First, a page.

Instead of letting the financial crisis going to waste, the Obama Administration has been using it “a pretext for a wide power grab,” effectively nationalizing General Motors today.Â Yet, the more Democrats spend, the more control they seek take over the economy, the less favor they will find with the American people.
Obama knew he had to campaign on a “net spending cut” because we Americans don’t have much appetite for a European-style social welfare state.Â So, as his domestic policy departs from his campaign rhetoric and as memories of the failure of past Republican Congresses to hold true to party principles and hold the line on spending recede, the GOP could once again be able to reclaim the mantle of fiscal responsibility.
Yet, at the same time as Republicans can reclaim a mantle we once had, but later forfeited, the president is making a small effort to take away the one issue which held the GOP together in the past decade–national security.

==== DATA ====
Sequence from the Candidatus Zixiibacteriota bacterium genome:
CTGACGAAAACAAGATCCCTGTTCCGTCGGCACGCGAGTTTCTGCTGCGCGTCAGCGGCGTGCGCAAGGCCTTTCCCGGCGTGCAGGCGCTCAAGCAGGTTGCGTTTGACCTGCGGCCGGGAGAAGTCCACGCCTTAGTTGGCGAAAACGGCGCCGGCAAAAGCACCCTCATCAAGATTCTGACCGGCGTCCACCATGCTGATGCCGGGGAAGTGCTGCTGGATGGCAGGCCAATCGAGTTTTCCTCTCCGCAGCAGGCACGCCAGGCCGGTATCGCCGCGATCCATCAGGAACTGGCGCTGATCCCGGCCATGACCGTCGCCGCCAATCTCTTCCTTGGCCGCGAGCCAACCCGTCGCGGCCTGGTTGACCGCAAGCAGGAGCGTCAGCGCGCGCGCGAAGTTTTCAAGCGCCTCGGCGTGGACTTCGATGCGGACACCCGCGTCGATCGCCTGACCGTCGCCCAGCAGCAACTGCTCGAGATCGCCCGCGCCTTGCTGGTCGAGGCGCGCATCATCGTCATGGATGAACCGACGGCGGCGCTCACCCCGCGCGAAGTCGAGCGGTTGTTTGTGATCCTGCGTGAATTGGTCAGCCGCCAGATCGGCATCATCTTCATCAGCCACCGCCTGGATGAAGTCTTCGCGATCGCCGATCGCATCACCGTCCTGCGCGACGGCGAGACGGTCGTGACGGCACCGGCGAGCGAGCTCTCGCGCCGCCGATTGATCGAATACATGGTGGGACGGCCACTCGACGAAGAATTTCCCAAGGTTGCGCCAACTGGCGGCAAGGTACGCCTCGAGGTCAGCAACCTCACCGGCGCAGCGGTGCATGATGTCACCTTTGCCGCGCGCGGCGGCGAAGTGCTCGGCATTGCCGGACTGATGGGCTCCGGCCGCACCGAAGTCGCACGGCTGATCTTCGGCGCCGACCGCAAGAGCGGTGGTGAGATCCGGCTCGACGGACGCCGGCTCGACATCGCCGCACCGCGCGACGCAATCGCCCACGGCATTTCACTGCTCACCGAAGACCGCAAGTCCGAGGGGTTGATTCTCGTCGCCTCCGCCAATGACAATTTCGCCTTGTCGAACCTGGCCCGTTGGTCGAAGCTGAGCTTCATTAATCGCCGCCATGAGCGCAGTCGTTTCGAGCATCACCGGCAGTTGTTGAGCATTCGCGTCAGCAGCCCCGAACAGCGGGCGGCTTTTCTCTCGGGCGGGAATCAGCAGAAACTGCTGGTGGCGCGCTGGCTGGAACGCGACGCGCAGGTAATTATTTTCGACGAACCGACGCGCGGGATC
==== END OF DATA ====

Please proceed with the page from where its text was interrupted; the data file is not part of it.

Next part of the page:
While the president’s record has been far from perfect on Iraq and Afghanistan, he has been speaking out on the conflict in the first nation in terms nearly identical to those of his predecessor and has authorized a build-up in the second nation which has pleased many on the right, a number of whom have compared it (favorably) to Bush’s policies.
There are signs, a few, not a lot, but more that I had hoped when Obama first emerged as his party’s presidential frontrunner, that he could neutralize the national security issue (well, he will have to get tougher or Iran).Â All that said, the way things have been going these past few months, the economy could emerge the issue which turns the tide for the GOP.